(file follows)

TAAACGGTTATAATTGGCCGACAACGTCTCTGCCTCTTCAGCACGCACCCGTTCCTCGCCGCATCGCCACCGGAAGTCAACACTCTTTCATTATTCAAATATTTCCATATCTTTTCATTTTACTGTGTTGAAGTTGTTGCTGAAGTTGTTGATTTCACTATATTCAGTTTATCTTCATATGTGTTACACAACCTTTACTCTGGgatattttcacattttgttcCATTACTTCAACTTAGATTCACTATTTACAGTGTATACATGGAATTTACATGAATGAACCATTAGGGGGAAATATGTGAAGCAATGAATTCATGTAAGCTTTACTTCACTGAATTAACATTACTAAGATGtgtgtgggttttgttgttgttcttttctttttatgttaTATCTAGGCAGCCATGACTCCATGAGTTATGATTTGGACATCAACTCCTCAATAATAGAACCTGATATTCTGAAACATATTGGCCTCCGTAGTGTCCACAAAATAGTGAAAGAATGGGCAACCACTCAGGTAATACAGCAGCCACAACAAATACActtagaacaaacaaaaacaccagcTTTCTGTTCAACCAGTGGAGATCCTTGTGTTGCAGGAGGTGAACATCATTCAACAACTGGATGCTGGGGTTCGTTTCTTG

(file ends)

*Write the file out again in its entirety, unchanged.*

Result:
TAAACGGTTATAATTGGCCGACAACGTCTCTGCCTCTTCAGCACGCACCCGTTCCTCGCCGCATCGCCACCGGAAGTCAACACTCTTTCATTATTCAAATATTTCCATATCTTTTCATTTTACTGTGTTGAAGTTGTTGCTGAAGTTGTTGATTTCACTATATTCAGTTTATCTTCATATGTGTTACACAACCTTTACTCTGGgatattttcacattttgttcCATTACTTCAACTTAGATTCACTATTTACAGTGTATACATGGAATTTACATGAATGAACCATTAGGGGGAAATATGTGAAGCAATGAATTCATGTAAGCTTTACTTCACTGAATTAACATTACTAAGATGtgtgtgggttttgttgttgttcttttctttttatgttaTATCTAGGCAGCCATGACTCCATGAGTTATGATTTGGACATCAACTCCTCAATAATAGAACCTGATATTCTGAAACATATTGGCCTCCGTAGTGTCCACAAAATAGTGAAAGAATGGGCAACCACTCAGGTAATACAGCAGCCACAACAAATACActtagaacaaacaaaaacaccagcTTTCTGTTCAACCAGTGGAGATCCTTGTGTTGCAGGAGGTGAACATCATTCAACAACTGGATGCTGGGGTTCGTTTCTTG